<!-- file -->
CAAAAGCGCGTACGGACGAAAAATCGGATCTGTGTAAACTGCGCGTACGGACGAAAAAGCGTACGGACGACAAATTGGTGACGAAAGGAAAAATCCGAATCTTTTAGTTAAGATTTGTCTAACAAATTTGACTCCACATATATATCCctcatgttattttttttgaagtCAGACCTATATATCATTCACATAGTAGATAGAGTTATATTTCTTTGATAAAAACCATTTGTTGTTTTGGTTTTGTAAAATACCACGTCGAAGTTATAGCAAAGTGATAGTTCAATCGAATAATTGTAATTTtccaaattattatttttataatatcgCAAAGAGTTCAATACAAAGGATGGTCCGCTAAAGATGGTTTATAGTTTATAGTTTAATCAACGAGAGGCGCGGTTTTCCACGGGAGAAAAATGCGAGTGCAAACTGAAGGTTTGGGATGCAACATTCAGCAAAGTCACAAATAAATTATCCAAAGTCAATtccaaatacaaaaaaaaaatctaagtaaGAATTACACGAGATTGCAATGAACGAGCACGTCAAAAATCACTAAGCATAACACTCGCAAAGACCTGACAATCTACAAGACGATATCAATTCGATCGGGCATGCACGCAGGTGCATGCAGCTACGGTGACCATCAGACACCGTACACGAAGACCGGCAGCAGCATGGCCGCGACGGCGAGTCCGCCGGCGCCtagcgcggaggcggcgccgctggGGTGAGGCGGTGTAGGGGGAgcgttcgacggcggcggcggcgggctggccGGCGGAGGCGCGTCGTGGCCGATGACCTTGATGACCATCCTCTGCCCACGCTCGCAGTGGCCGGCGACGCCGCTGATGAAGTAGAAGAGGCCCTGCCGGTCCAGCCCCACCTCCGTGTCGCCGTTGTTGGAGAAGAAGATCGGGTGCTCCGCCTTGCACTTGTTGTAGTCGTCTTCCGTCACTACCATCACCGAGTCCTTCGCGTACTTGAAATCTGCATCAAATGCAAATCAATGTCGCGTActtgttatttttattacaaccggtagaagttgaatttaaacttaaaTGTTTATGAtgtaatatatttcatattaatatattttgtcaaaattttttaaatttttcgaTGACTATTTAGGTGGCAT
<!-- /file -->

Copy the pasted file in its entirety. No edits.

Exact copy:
CAAAAGCGCGTACGGACGAAAAATCGGATCTGTGTAAACTGCGCGTACGGACGAAAAAGCGTACGGACGACAAATTGGTGACGAAAGGAAAAATCCGAATCTTTTAGTTAAGATTTGTCTAACAAATTTGACTCCACATATATATCCctcatgttattttttttgaagtCAGACCTATATATCATTCACATAGTAGATAGAGTTATATTTCTTTGATAAAAACCATTTGTTGTTTTGGTTTTGTAAAATACCACGTCGAAGTTATAGCAAAGTGATAGTTCAATCGAATAATTGTAATTTtccaaattattatttttataatatcgCAAAGAGTTCAATACAAAGGATGGTCCGCTAAAGATGGTTTATAGTTTATAGTTTAATCAACGAGAGGCGCGGTTTTCCACGGGAGAAAAATGCGAGTGCAAACTGAAGGTTTGGGATGCAACATTCAGCAAAGTCACAAATAAATTATCCAAAGTCAATtccaaatacaaaaaaaaaatctaagtaaGAATTACACGAGATTGCAATGAACGAGCACGTCAAAAATCACTAAGCATAACACTCGCAAAGACCTGACAATCTACAAGACGATATCAATTCGATCGGGCATGCACGCAGGTGCATGCAGCTACGGTGACCATCAGACACCGTACACGAAGACCGGCAGCAGCATGGCCGCGACGGCGAGTCCGCCGGCGCCtagcgcggaggcggcgccgctggGGTGAGGCGGTGTAGGGGGAgcgttcgacggcggcggcggcgggctggccGGCGGAGGCGCGTCGTGGCCGATGACCTTGATGACCATCCTCTGCCCACGCTCGCAGTGGCCGGCGACGCCGCTGATGAAGTAGAAGAGGCCCTGCCGGTCCAGCCCCACCTCCGTGTCGCCGTTGTTGGAGAAGAAGATCGGGTGCTCCGCCTTGCACTTGTTGTAGTCGTCTTCCGTCACTACCATCACCGAGTCCTTCGCGTACTTGAAATCTGCATCAAATGCAAATCAATGTCGCGTActtgttatttttattacaaccggtagaagttgaatttaaacttaaaTGTTTATGAtgtaatatatttcatattaatatattttgtcaaaattttttaaatttttcgaTGACTATTTAGGTGGCAT